Dissertation Abstracts

'Becoming a Citizen of the World': Sociological Study of Biographical Narratives of the New Cosmopolitans

Author: Eichsteller, Marta J, marta@eichsteller.com
Department: School of Social Sciences
University: Bangor Univeristy, United Kingdom
Supervisor: Prof. Howard Davis
Year of completion: 2013
Language of dissertation: English

Keywords: Transantionalism , Biography , Narratives , Cosmopolitanism
Areas of Research: Biography and Society , Migration , Language and Society

Abstract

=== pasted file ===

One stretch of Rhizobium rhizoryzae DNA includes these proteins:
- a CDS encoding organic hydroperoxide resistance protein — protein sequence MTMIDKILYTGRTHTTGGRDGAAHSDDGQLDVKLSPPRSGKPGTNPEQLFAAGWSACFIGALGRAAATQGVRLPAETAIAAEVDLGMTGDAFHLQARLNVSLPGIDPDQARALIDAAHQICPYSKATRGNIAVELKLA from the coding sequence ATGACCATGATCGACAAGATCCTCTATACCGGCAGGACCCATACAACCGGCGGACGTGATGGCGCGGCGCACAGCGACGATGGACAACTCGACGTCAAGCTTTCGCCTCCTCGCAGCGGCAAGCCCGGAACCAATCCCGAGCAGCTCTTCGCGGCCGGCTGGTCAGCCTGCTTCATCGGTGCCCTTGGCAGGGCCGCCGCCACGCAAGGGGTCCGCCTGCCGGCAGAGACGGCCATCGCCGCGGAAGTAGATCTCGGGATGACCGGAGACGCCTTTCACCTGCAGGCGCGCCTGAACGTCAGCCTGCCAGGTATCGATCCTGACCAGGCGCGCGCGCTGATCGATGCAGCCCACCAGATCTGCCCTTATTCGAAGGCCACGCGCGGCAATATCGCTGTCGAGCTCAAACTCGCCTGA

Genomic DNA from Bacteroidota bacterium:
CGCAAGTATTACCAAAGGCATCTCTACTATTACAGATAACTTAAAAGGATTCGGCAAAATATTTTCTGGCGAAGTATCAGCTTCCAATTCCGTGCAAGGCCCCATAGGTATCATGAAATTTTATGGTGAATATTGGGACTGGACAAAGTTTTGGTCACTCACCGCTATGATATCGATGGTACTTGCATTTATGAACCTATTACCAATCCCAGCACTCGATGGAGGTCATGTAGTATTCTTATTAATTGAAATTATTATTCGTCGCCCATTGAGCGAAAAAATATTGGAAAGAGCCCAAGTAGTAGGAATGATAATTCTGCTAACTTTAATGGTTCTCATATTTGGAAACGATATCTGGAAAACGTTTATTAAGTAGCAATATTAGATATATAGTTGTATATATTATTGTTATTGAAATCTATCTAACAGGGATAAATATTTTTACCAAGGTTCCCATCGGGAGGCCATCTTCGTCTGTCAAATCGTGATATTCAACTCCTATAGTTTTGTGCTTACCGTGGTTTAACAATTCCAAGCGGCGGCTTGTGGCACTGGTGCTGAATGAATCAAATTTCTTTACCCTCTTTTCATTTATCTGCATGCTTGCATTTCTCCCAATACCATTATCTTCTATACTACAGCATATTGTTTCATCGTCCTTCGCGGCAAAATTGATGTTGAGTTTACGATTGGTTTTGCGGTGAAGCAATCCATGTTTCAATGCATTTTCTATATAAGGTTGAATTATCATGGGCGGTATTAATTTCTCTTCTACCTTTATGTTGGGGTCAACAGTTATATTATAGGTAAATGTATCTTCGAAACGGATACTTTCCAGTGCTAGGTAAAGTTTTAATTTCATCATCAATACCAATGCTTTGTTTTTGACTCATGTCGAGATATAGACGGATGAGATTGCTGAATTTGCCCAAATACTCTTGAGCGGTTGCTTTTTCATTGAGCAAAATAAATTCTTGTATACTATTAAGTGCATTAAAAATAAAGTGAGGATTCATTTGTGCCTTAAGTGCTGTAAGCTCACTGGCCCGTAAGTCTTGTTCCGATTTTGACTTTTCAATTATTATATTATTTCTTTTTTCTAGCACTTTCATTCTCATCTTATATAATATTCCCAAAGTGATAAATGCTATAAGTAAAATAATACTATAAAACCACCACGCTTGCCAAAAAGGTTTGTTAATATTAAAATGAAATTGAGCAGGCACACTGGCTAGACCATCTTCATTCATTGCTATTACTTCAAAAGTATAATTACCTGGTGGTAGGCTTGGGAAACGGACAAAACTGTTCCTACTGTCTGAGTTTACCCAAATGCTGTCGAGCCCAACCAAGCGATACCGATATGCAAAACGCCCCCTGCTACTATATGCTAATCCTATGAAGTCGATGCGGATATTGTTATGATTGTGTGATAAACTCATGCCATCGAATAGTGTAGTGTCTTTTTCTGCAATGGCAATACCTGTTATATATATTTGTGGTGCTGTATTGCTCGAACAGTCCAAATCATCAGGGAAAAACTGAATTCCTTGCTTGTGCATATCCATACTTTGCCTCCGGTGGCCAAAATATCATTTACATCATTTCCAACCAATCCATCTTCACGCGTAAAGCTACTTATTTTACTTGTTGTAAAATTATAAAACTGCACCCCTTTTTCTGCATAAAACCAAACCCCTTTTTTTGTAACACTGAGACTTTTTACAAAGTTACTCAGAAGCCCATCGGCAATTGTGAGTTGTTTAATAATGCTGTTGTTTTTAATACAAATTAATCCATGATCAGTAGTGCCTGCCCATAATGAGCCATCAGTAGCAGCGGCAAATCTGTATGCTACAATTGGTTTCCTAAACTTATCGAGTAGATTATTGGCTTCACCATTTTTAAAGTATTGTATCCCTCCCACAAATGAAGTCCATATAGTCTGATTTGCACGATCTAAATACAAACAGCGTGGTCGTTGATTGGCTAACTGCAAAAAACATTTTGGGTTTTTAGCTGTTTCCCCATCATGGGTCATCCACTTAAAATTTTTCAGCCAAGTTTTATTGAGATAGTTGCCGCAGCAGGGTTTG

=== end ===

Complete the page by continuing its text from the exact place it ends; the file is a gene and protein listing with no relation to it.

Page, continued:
Studies of identity constitute one of the most dynamic areas of sociological inquiry. In light of global changes - economic, political and cultural - the overall structure of social and personal identifications is undergoing constant reconstruction. ‘Becoming a Citizen of the World’ is a research project designed to explore how identities change, especially under circumstances of transnational mobility, and to engage with theoretical discussions on cosmopolitanism. The inquiry is based on the analysis of 25 autobiographical narrative interviews with transnational individuals. The process of analysis employs three different analytical models - the formal structural analysis of Schütze, the narrative ethnography of Gubrium and Holstein, and the fuzzy set analysis of Ragin. The overall research process focuses on two main strands of the academic discussion: theoretical, dealing with transnationality and identity; and methodological, exploring innovative analytical approaches to biographical data. The investigation of cosmopolitanism focuses on biographical dispositions, perceptions of mobility and identity adjustments. It considers biographical elements that constitute empirical indicators for cosmopolitanism and the idea that cosmopolitanism is an outcome of the reconstruction of overall identity configurations. The methodological discussion examines the differences between analytical models - allowing for a systematic exploration of the different levels of transnational biographical experience, including meaning-making, transnational practices and emotional attachments, which add up to the formation of identifications beyond the nation state. It engages with the issues of validity, generalisation and dissemination of biographical research, and contributes to the discussion concerning methodological cosmopolitanism. The multi-dimensional findings suggest that autobiographical narrative data offer fascinating insights into identity formation processes and that the data can be analysed most effectively through a combination of complementary analytical models, each of which provides a unique perspective on the subjective experiences of transnational individuals.

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